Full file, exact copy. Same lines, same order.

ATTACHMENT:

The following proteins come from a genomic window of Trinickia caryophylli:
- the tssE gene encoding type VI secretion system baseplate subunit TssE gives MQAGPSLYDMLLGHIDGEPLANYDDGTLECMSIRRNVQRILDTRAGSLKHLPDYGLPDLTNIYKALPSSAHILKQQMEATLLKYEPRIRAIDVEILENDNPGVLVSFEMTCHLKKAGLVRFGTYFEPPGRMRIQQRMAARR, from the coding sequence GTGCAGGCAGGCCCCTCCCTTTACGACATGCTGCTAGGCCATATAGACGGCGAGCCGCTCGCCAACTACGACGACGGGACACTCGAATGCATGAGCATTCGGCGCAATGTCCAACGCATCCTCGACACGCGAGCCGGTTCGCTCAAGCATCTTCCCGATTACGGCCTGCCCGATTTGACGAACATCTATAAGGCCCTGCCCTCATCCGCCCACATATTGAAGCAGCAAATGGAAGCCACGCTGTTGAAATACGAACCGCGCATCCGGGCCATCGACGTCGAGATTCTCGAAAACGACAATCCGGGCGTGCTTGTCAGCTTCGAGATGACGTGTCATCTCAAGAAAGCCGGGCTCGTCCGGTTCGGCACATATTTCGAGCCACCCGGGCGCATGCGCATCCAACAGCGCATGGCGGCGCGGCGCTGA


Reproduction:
The following proteins come from a genomic window of Trinickia caryophylli:
- the tssE gene encoding type VI secretion system baseplate subunit TssE gives MQAGPSLYDMLLGHIDGEPLANYDDGTLECMSIRRNVQRILDTRAGSLKHLPDYGLPDLTNIYKALPSSAHILKQQMEATLLKYEPRIRAIDVEILENDNPGVLVSFEMTCHLKKAGLVRFGTYFEPPGRMRIQQRMAARR, from the coding sequence GTGCAGGCAGGCCCCTCCCTTTACGACATGCTGCTAGGCCATATAGACGGCGAGCCGCTCGCCAACTACGACGACGGGACACTCGAATGCATGAGCATTCGGCGCAATGTCCAACGCATCCTCGACACGCGAGCCGGTTCGCTCAAGCATCTTCCCGATTACGGCCTGCCCGATTTGACGAACATCTATAAGGCCCTGCCCTCATCCGCCCACATATTGAAGCAGCAAATGGAAGCCACGCTGTTGAAATACGAACCGCGCATCCGGGCCATCGACGTCGAGATTCTCGAAAACGACAATCCGGGCGTGCTTGTCAGCTTCGAGATGACGTGTCATCTCAAGAAAGCCGGGCTCGTCCGGTTCGGCACATATTTCGAGCCACCCGGGCGCATGCGCATCCAACAGCGCATGGCGGCGCGGCGCTGA